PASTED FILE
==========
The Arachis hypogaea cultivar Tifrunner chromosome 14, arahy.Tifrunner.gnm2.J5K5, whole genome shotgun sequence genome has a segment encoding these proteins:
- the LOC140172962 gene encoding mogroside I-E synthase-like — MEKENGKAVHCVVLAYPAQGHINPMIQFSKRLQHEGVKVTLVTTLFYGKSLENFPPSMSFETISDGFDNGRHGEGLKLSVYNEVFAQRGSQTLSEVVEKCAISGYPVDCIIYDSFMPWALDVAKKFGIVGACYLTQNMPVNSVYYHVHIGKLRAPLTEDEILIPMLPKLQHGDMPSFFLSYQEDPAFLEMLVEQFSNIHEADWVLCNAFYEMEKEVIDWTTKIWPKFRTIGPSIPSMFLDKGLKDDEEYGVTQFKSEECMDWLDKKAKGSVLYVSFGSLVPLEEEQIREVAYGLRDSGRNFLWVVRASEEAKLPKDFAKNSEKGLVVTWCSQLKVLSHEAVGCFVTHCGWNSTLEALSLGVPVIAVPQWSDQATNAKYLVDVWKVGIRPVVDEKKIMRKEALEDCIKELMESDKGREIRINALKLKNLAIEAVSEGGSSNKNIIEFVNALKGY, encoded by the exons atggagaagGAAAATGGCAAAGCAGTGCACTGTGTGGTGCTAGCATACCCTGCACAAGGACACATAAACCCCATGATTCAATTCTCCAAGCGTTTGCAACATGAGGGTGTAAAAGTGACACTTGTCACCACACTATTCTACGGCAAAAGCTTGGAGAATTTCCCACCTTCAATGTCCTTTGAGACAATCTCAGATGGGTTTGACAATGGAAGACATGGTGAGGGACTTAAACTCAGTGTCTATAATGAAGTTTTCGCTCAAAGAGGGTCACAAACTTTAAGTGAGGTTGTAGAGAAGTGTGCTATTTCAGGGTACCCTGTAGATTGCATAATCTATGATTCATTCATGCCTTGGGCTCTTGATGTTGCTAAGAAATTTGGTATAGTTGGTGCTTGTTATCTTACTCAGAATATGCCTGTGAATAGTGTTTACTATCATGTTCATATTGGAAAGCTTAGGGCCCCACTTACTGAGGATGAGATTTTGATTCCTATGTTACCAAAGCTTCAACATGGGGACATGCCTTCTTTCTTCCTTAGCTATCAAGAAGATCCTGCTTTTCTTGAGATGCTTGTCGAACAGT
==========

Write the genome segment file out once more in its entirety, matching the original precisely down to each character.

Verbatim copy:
The Arachis hypogaea cultivar Tifrunner chromosome 14, arahy.Tifrunner.gnm2.J5K5, whole genome shotgun sequence genome has a segment encoding these proteins:
- the LOC140172962 gene encoding mogroside I-E synthase-like — MEKENGKAVHCVVLAYPAQGHINPMIQFSKRLQHEGVKVTLVTTLFYGKSLENFPPSMSFETISDGFDNGRHGEGLKLSVYNEVFAQRGSQTLSEVVEKCAISGYPVDCIIYDSFMPWALDVAKKFGIVGACYLTQNMPVNSVYYHVHIGKLRAPLTEDEILIPMLPKLQHGDMPSFFLSYQEDPAFLEMLVEQFSNIHEADWVLCNAFYEMEKEVIDWTTKIWPKFRTIGPSIPSMFLDKGLKDDEEYGVTQFKSEECMDWLDKKAKGSVLYVSFGSLVPLEEEQIREVAYGLRDSGRNFLWVVRASEEAKLPKDFAKNSEKGLVVTWCSQLKVLSHEAVGCFVTHCGWNSTLEALSLGVPVIAVPQWSDQATNAKYLVDVWKVGIRPVVDEKKIMRKEALEDCIKELMESDKGREIRINALKLKNLAIEAVSEGGSSNKNIIEFVNALKGY, encoded by the exons atggagaagGAAAATGGCAAAGCAGTGCACTGTGTGGTGCTAGCATACCCTGCACAAGGACACATAAACCCCATGATTCAATTCTCCAAGCGTTTGCAACATGAGGGTGTAAAAGTGACACTTGTCACCACACTATTCTACGGCAAAAGCTTGGAGAATTTCCCACCTTCAATGTCCTTTGAGACAATCTCAGATGGGTTTGACAATGGAAGACATGGTGAGGGACTTAAACTCAGTGTCTATAATGAAGTTTTCGCTCAAAGAGGGTCACAAACTTTAAGTGAGGTTGTAGAGAAGTGTGCTATTTCAGGGTACCCTGTAGATTGCATAATCTATGATTCATTCATGCCTTGGGCTCTTGATGTTGCTAAGAAATTTGGTATAGTTGGTGCTTGTTATCTTACTCAGAATATGCCTGTGAATAGTGTTTACTATCATGTTCATATTGGAAAGCTTAGGGCCCCACTTACTGAGGATGAGATTTTGATTCCTATGTTACCAAAGCTTCAACATGGGGACATGCCTTCTTTCTTCCTTAGCTATCAAGAAGATCCTGCTTTTCTTGAGATGCTTGTCGAACAGT